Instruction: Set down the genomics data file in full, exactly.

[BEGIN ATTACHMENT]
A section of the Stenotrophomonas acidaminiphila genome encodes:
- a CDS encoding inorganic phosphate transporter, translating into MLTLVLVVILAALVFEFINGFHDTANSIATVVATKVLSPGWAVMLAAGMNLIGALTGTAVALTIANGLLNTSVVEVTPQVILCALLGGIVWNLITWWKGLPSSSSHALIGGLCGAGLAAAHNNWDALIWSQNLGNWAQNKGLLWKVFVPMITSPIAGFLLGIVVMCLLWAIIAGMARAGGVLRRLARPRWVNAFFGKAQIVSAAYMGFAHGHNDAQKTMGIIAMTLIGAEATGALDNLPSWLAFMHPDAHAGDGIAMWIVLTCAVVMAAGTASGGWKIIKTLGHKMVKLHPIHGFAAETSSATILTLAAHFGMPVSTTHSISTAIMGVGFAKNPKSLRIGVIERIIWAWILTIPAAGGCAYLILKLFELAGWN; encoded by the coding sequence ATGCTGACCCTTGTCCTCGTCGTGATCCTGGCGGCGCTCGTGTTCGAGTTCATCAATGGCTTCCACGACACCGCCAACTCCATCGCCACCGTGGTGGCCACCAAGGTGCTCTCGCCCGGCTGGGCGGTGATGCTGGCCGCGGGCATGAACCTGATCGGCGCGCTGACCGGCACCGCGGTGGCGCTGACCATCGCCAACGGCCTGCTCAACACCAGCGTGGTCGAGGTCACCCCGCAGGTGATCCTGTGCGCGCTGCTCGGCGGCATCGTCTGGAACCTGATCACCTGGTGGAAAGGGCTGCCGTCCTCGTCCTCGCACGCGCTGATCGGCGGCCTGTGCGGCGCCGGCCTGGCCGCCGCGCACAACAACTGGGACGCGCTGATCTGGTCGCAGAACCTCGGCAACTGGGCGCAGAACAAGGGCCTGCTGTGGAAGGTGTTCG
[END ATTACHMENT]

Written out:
A section of the Stenotrophomonas acidaminiphila genome encodes:
- a CDS encoding inorganic phosphate transporter, translating into MLTLVLVVILAALVFEFINGFHDTANSIATVVATKVLSPGWAVMLAAGMNLIGALTGTAVALTIANGLLNTSVVEVTPQVILCALLGGIVWNLITWWKGLPSSSSHALIGGLCGAGLAAAHNNWDALIWSQNLGNWAQNKGLLWKVFVPMITSPIAGFLLGIVVMCLLWAIIAGMARAGGVLRRLARPRWVNAFFGKAQIVSAAYMGFAHGHNDAQKTMGIIAMTLIGAEATGALDNLPSWLAFMHPDAHAGDGIAMWIVLTCAVVMAAGTASGGWKIIKTLGHKMVKLHPIHGFAAETSSATILTLAAHFGMPVSTTHSISTAIMGVGFAKNPKSLRIGVIERIIWAWILTIPAAGGCAYLILKLFELAGWN; encoded by the coding sequence ATGCTGACCCTTGTCCTCGTCGTGATCCTGGCGGCGCTCGTGTTCGAGTTCATCAATGGCTTCCACGACACCGCCAACTCCATCGCCACCGTGGTGGCCACCAAGGTGCTCTCGCCCGGCTGGGCGGTGATGCTGGCCGCGGGCATGAACCTGATCGGCGCGCTGACCGGCACCGCGGTGGCGCTGACCATCGCCAACGGCCTGCTCAACACCAGCGTGGTCGAGGTCACCCCGCAGGTGATCCTGTGCGCGCTGCTCGGCGGCATCGTCTGGAACCTGATCACCTGGTGGAAAGGGCTGCCGTCCTCGTCCTCGCACGCGCTGATCGGCGGCCTGTGCGGCGCCGGCCTGGCCGCCGCGCACAACAACTGGGACGCGCTGATCTGGTCGCAGAACCTCGGCAACTGGGCGCAGAACAAGGGCCTGCTGTGGAAGGTGTTCG